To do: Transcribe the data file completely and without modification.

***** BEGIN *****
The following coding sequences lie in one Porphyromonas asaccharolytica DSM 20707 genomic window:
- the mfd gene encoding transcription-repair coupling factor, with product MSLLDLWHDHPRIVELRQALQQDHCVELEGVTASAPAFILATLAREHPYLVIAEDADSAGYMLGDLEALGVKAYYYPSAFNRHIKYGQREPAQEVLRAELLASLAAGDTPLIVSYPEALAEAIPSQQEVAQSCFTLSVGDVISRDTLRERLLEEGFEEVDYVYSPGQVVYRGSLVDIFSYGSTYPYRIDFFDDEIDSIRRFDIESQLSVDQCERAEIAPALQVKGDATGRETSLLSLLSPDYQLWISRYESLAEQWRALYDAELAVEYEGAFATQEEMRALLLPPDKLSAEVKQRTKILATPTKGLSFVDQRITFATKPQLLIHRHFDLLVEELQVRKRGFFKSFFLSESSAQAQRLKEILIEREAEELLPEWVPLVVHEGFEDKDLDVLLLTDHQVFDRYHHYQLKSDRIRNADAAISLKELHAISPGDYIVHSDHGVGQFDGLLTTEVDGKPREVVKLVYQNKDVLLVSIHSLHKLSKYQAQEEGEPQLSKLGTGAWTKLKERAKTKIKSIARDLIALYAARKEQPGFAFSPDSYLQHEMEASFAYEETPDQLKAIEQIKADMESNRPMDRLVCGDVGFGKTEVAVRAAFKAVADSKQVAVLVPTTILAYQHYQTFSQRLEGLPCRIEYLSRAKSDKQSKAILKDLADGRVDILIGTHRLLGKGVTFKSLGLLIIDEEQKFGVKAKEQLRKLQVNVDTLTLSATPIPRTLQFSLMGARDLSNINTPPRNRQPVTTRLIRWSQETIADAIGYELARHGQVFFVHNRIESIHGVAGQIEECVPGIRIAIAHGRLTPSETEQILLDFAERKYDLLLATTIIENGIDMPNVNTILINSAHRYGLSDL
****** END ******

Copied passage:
The following coding sequences lie in one Porphyromonas asaccharolytica DSM 20707 genomic window:
- the mfd gene encoding transcription-repair coupling factor, with product MSLLDLWHDHPRIVELRQALQQDHCVELEGVTASAPAFILATLAREHPYLVIAEDADSAGYMLGDLEALGVKAYYYPSAFNRHIKYGQREPAQEVLRAELLASLAAGDTPLIVSYPEALAEAIPSQQEVAQSCFTLSVGDVISRDTLRERLLEEGFEEVDYVYSPGQVVYRGSLVDIFSYGSTYPYRIDFFDDEIDSIRRFDIESQLSVDQCERAEIAPALQVKGDATGRETSLLSLLSPDYQLWISRYESLAEQWRALYDAELAVEYEGAFATQEEMRALLLPPDKLSAEVKQRTKILATPTKGLSFVDQRITFATKPQLLIHRHFDLLVEELQVRKRGFFKSFFLSESSAQAQRLKEILIEREAEELLPEWVPLVVHEGFEDKDLDVLLLTDHQVFDRYHHYQLKSDRIRNADAAISLKELHAISPGDYIVHSDHGVGQFDGLLTTEVDGKPREVVKLVYQNKDVLLVSIHSLHKLSKYQAQEEGEPQLSKLGTGAWTKLKERAKTKIKSIARDLIALYAARKEQPGFAFSPDSYLQHEMEASFAYEETPDQLKAIEQIKADMESNRPMDRLVCGDVGFGKTEVAVRAAFKAVADSKQVAVLVPTTILAYQHYQTFSQRLEGLPCRIEYLSRAKSDKQSKAILKDLADGRVDILIGTHRLLGKGVTFKSLGLLIIDEEQKFGVKAKEQLRKLQVNVDTLTLSATPIPRTLQFSLMGARDLSNINTPPRNRQPVTTRLIRWSQETIADAIGYELARHGQVFFVHNRIESIHGVAGQIEECVPGIRIAIAHGRLTPSETEQILLDFAERKYDLLLATTIIENGIDMPNVNTILINSAHRYGLSDL